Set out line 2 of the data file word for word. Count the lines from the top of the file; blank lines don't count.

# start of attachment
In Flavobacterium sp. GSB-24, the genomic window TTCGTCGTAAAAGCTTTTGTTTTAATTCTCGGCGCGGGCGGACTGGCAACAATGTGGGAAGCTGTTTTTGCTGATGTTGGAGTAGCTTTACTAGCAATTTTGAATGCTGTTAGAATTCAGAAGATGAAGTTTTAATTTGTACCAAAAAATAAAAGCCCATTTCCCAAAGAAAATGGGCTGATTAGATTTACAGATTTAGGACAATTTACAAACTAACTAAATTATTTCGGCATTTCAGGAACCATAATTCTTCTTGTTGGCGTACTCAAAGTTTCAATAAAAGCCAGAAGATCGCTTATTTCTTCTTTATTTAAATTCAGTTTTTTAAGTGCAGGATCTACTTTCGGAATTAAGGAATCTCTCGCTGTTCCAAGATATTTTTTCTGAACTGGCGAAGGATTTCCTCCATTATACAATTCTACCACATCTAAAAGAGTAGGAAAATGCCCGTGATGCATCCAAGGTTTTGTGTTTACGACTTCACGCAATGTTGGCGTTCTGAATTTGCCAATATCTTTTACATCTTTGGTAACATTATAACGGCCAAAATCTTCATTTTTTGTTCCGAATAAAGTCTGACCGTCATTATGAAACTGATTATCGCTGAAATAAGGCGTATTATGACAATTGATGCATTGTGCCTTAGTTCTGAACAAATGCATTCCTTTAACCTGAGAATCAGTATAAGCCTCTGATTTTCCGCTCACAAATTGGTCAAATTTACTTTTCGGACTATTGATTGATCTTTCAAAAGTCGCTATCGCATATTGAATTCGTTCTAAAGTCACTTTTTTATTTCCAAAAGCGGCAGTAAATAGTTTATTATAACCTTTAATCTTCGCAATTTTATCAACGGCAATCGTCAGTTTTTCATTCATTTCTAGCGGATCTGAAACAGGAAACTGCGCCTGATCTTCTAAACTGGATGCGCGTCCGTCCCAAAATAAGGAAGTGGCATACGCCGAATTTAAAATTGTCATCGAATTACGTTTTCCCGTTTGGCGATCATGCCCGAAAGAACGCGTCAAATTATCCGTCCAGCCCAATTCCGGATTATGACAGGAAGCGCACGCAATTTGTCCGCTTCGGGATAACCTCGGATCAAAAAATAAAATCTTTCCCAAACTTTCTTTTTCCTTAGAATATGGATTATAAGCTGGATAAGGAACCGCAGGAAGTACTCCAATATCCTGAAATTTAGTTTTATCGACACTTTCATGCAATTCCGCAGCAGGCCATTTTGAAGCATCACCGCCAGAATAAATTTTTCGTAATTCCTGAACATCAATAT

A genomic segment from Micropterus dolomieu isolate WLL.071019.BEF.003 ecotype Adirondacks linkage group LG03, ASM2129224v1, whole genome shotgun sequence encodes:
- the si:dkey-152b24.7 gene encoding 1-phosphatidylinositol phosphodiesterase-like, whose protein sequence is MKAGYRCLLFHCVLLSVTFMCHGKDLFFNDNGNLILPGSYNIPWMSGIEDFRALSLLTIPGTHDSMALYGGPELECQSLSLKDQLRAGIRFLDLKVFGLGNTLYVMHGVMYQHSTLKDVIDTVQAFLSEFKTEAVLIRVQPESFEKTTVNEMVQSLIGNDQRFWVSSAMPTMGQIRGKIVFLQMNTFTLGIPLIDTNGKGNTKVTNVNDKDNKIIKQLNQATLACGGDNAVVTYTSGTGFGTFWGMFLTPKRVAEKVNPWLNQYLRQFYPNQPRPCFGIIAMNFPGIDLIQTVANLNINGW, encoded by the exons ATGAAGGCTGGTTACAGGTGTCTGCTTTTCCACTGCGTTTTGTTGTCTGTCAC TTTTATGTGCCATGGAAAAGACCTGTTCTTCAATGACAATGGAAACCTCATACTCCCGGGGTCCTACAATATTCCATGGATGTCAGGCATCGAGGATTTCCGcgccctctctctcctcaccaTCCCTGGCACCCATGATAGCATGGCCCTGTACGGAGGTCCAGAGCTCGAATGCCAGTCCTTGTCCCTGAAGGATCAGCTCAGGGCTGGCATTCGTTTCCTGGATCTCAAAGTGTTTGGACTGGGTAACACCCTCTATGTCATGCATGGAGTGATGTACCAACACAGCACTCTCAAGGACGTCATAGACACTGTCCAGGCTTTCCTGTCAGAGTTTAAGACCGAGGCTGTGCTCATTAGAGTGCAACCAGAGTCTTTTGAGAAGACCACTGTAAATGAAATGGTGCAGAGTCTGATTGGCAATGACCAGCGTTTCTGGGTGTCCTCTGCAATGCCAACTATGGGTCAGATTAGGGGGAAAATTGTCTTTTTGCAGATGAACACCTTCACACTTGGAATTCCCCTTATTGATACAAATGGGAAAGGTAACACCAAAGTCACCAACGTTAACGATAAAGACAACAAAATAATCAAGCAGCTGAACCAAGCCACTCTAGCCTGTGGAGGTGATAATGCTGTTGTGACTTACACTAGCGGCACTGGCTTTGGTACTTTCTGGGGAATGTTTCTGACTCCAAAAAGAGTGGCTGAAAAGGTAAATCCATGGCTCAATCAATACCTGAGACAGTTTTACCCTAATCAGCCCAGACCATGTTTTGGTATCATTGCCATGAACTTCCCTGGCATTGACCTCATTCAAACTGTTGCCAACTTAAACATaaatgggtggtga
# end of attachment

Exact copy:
A genomic segment from Micropterus dolomieu isolate WLL.071019.BEF.003 ecotype Adirondacks linkage group LG03, ASM2129224v1, whole genome shotgun sequence encodes: